Friday, November 15, 2013

A jewel-tipped Mordan

Jewel-tipped nibs are rare, so this Mordan pen and pencil combination is something special. It is fully hallmarked for 1832/33, with maker's mark of Sampson Mordan and Gabriel Riddle. Both pencil nozzle and jewel-tipped nib retract in the usual manner.


The nib is lightly marked "MORDAN" on top of its shank. The tipping is intact on both sides, though its surfaces are a bit rough. Jewels were certainly hard, but not as resistant to chipping as iridium or osmium.

A project that needs doing is compiling a list of surviving jeweled nibs, as the numbers appear to be small indeed. If you have such a nib -- even if in very damaged condition -- please get in touch so we can make a start on this census.

What is a Waverley nib?

This is a Waverley nib. Its complex shape is best appreciated in a side view, which shows the necked collar, the three ridges, the up-down-up longitudinal contour, and the turned up tip.

The creation of the Waverley nib is credited to Duncan Cameron, who in 1850 joined his brothers as one of the principals of the Scottish firm of Macniven and Cameron. This date has sometimes been confused with the date of the Waverley nib's introduction, some fourteen years later. Production appears to have begun in 1864, with a British patent for the turned up tip issued in 1865 and a US patent in 1867. Elements of this distinctive design were later copied by other makers of steel and bronze nibs, but the only gold fountain pen nibs made in this form were those used in Macniven and Cameron's own "Waverley" fountain pens -- albeit without the upward bend at the tip.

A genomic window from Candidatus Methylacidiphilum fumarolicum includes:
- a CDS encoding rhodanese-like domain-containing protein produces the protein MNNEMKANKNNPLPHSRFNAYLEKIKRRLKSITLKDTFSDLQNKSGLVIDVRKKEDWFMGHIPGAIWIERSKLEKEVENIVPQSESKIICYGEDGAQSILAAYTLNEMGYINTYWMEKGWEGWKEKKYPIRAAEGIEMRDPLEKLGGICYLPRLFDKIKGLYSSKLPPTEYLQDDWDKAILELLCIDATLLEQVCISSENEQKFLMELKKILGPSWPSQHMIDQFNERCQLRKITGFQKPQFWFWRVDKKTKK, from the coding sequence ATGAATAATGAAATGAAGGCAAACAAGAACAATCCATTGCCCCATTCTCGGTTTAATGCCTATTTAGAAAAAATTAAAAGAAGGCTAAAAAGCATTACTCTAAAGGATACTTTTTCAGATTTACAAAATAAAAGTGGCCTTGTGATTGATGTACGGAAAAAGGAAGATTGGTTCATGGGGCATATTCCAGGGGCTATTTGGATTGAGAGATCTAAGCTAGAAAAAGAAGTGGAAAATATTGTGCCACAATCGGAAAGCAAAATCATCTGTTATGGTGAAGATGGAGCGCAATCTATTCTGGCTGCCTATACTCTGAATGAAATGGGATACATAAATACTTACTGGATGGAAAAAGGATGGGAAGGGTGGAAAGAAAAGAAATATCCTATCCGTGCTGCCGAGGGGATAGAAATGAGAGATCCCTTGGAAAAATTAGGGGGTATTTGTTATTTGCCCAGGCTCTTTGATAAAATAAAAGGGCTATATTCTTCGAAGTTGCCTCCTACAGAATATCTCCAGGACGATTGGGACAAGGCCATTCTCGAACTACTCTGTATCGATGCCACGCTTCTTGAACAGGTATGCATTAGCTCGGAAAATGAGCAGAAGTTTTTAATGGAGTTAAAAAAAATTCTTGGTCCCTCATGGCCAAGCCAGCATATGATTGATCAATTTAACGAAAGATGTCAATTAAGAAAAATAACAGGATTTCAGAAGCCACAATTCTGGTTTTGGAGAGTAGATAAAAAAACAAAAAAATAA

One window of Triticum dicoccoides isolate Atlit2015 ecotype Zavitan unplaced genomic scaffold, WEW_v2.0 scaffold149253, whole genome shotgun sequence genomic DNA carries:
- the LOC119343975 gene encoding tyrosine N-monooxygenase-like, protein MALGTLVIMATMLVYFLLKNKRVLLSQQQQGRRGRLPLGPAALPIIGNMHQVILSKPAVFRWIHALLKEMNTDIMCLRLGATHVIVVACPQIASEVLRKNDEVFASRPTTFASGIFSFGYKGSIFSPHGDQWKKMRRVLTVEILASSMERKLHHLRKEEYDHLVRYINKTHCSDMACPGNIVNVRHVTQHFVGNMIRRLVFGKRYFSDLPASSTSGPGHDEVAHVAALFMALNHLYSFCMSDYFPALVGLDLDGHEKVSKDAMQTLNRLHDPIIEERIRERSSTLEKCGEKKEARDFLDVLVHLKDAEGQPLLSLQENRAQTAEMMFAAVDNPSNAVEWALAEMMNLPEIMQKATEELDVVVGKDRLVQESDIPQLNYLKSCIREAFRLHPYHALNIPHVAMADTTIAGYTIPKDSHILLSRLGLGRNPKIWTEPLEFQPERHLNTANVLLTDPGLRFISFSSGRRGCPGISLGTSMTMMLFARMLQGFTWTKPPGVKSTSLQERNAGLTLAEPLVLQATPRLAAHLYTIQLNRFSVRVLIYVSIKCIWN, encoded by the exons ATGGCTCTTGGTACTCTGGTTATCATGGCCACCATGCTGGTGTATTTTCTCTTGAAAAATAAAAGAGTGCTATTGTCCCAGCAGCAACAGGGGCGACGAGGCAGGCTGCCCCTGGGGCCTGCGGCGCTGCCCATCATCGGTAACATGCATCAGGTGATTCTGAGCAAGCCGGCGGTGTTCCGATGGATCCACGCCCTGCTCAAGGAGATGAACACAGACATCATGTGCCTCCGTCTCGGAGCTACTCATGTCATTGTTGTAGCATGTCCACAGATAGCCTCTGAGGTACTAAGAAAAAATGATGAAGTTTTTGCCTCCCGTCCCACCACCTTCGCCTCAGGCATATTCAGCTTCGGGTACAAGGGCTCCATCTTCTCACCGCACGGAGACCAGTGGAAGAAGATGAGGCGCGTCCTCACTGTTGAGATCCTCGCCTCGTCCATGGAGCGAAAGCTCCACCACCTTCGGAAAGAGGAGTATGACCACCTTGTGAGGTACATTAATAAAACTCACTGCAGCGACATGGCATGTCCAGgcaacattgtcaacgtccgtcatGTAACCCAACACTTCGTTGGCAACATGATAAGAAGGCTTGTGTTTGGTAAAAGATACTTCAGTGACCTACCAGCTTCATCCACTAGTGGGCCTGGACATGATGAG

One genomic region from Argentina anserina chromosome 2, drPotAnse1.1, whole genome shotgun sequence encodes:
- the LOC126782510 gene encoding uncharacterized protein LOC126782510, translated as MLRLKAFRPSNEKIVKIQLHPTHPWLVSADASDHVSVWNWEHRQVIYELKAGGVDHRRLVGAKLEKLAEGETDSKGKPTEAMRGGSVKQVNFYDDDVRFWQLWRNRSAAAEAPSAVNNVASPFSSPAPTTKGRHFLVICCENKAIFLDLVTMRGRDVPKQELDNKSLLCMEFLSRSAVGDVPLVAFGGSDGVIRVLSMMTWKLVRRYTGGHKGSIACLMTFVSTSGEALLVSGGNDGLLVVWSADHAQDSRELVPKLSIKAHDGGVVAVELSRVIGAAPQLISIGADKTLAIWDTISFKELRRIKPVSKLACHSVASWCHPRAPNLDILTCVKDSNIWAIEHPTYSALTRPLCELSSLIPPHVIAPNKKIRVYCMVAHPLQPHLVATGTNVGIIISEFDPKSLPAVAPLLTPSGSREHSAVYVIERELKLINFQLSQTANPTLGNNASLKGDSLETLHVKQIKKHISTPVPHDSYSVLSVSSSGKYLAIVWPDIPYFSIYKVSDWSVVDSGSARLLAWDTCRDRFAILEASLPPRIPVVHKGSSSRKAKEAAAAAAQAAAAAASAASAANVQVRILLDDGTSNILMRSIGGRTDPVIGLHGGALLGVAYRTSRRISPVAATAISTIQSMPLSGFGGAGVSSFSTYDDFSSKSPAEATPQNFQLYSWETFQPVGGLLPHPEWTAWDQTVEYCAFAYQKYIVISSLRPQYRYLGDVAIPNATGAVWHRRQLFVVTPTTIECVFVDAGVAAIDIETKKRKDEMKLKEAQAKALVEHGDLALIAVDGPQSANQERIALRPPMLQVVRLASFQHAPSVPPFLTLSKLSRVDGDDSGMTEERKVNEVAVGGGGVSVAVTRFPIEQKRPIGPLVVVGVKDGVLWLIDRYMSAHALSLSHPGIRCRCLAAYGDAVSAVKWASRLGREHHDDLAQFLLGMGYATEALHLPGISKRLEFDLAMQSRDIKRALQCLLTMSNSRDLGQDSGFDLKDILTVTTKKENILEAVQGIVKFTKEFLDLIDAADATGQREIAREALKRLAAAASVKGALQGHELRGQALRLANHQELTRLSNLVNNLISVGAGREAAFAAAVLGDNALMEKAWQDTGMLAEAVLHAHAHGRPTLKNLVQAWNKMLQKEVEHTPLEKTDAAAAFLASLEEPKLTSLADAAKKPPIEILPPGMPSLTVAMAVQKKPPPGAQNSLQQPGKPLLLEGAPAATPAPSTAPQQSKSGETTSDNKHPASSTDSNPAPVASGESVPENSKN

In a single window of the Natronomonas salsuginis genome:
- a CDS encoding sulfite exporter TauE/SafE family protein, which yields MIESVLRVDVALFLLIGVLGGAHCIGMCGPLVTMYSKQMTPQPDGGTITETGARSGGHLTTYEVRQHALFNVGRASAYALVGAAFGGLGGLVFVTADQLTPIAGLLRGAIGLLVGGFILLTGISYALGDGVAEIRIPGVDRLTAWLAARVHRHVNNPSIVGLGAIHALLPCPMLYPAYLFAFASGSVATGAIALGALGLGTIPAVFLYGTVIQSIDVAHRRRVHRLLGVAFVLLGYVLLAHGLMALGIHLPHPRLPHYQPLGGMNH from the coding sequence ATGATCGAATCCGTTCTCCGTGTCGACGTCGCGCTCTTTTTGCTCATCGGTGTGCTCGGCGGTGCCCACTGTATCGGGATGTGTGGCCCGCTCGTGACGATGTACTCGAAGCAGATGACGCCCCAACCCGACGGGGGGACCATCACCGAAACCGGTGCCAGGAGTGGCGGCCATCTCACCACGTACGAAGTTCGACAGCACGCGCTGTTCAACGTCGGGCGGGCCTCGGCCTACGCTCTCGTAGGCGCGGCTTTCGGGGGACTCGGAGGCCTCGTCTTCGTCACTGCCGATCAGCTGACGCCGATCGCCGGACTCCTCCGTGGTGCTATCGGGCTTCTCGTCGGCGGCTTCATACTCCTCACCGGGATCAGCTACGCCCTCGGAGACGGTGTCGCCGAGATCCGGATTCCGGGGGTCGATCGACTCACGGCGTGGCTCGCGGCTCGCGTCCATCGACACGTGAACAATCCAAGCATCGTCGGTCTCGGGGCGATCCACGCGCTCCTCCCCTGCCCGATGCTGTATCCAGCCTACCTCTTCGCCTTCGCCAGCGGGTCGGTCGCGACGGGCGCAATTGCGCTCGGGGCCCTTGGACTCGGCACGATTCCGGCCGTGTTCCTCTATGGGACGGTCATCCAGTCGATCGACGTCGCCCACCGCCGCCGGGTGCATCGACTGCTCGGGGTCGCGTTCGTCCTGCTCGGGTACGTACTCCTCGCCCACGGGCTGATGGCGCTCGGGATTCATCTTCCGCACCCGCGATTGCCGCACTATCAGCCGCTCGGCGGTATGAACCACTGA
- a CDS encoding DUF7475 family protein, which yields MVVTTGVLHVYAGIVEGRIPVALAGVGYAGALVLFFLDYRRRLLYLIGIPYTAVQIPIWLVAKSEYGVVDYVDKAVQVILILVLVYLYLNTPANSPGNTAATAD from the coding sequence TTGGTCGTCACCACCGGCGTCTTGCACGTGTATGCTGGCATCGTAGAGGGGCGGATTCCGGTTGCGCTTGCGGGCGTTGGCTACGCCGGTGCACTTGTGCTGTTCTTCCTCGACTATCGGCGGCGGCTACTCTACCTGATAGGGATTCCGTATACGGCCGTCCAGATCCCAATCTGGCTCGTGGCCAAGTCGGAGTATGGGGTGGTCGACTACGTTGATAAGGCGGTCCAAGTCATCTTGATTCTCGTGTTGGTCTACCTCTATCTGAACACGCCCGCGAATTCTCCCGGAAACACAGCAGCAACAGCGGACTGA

The Waverley nib was very successful, and aggressively advertised. It remained in production until 1964 -- a full 100 years -- and though some sources assume this also marked the end of Macniven and Cameron, the company continued on, issuing a token to commemorate its bicentenary in 1970. Renamed Waverley Cameron, the firm ran into troubles in the late 1980s, but was only finally dissolved in 2012.

A few years ago, Richard Binder began to offer customized nibs with turned up tips, which he dubbed "Waverley" nibs as a tribute to Duncan Cameron and Macniven and Cameron.  Unfortunately, this led to a bit of confusion, with some collectors and pen sellers wrongly assuming that "Waverley" could be used as a generic term for any nib with a turned-up tip.

In fact, the original Waverley was neither the first nib with its point turned up, nor the only. Nor was its name ever used to denote anything but an actual Macniven and Cameron Waverley nib. And let us not forget that at least some original Waverley nibs -- Macniven and Cameron's own gold fountain pen nibs -- dispensed with the turn-up entirely!